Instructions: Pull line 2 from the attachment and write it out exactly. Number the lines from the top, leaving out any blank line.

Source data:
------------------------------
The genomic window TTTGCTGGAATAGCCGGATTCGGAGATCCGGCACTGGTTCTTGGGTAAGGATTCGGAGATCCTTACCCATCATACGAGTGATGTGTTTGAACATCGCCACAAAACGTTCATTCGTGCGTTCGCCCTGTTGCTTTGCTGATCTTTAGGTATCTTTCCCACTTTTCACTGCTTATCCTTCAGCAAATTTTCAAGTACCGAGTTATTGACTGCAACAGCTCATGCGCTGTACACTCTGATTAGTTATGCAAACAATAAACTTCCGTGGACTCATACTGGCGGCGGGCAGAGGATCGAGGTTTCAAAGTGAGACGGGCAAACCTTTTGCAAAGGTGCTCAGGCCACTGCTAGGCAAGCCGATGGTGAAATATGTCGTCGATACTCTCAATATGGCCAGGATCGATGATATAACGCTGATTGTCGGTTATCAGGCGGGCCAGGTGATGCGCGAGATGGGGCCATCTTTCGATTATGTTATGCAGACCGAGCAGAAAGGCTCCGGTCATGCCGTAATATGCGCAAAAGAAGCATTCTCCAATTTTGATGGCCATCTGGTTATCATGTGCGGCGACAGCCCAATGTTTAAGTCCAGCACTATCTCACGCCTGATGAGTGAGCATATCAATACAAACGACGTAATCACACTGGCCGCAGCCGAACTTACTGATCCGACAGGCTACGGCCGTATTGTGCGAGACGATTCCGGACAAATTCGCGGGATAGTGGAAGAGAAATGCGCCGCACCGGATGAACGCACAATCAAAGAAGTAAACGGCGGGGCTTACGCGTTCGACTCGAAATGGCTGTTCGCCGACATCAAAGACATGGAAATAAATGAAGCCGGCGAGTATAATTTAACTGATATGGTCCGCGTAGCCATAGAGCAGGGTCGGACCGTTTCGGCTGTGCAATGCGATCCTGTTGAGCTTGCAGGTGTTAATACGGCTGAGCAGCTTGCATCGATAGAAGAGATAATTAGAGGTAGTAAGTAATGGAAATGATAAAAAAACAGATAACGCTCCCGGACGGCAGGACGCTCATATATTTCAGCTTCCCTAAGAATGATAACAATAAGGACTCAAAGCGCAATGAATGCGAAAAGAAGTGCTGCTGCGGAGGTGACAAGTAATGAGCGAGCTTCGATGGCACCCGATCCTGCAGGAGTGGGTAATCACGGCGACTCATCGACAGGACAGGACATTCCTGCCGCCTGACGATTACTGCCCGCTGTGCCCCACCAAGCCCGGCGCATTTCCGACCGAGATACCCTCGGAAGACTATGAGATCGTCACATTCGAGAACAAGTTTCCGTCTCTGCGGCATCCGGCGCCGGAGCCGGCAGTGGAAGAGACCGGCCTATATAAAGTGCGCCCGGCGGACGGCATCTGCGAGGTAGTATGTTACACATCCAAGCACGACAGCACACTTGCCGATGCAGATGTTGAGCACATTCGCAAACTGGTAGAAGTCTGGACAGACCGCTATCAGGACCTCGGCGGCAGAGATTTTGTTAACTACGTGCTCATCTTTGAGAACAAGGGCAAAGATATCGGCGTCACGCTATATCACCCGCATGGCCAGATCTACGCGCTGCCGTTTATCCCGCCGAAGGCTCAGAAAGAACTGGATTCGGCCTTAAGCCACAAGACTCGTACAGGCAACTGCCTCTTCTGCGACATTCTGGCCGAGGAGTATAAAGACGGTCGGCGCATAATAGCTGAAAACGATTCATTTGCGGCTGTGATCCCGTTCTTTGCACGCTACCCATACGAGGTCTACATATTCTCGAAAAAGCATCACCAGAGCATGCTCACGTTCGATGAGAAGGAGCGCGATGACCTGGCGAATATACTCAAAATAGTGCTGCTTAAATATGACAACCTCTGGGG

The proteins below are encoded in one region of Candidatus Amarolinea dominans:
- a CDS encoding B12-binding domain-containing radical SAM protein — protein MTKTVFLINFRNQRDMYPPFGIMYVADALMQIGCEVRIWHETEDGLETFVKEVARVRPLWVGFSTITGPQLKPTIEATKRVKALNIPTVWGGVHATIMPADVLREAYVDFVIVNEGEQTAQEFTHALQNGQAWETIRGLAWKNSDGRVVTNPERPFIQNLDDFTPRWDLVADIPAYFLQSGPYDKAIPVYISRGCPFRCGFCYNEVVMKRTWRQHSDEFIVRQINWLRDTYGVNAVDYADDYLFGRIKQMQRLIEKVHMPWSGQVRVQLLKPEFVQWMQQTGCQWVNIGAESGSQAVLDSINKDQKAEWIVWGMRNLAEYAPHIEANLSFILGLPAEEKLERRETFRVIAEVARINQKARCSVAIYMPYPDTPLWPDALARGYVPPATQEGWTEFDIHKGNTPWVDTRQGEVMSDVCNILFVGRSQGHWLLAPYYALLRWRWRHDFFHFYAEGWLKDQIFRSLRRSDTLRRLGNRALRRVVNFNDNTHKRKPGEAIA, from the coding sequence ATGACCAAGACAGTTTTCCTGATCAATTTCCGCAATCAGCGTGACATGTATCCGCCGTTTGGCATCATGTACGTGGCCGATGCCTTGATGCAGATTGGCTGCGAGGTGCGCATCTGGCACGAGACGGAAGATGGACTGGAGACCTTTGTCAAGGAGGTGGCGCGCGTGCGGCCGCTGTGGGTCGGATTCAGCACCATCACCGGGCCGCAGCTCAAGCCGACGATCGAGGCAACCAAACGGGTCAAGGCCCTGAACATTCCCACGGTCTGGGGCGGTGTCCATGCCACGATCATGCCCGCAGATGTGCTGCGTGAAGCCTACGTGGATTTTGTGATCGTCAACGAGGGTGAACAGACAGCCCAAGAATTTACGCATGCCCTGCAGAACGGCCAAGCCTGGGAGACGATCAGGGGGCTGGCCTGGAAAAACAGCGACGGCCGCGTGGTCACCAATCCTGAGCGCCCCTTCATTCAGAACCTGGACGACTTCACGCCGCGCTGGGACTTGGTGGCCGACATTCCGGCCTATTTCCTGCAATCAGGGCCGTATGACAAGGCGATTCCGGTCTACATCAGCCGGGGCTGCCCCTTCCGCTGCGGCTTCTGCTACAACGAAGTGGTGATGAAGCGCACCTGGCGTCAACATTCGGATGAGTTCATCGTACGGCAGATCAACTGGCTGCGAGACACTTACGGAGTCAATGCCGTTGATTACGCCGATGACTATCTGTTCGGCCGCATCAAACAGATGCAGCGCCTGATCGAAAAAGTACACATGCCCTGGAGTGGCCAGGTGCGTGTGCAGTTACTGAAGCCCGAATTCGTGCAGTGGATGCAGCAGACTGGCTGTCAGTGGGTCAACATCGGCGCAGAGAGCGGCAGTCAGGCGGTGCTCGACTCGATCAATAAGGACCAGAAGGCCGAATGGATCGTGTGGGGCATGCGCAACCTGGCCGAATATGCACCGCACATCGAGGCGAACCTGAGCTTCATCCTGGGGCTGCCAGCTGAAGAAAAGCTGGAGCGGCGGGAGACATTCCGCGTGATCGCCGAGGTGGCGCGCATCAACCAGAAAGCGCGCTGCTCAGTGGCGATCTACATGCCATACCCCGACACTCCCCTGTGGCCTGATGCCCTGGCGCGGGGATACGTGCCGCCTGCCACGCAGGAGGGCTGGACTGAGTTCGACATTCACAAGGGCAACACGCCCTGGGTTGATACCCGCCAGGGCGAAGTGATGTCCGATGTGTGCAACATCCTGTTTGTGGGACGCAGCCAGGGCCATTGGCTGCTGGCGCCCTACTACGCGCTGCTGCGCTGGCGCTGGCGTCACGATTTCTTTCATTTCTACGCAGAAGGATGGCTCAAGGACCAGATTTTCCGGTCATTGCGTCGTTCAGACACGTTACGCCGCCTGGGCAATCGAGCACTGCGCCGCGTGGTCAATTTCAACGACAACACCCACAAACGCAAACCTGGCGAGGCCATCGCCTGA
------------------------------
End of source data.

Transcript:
The proteins below are encoded in one region of Candidatus Amarolinea dominans: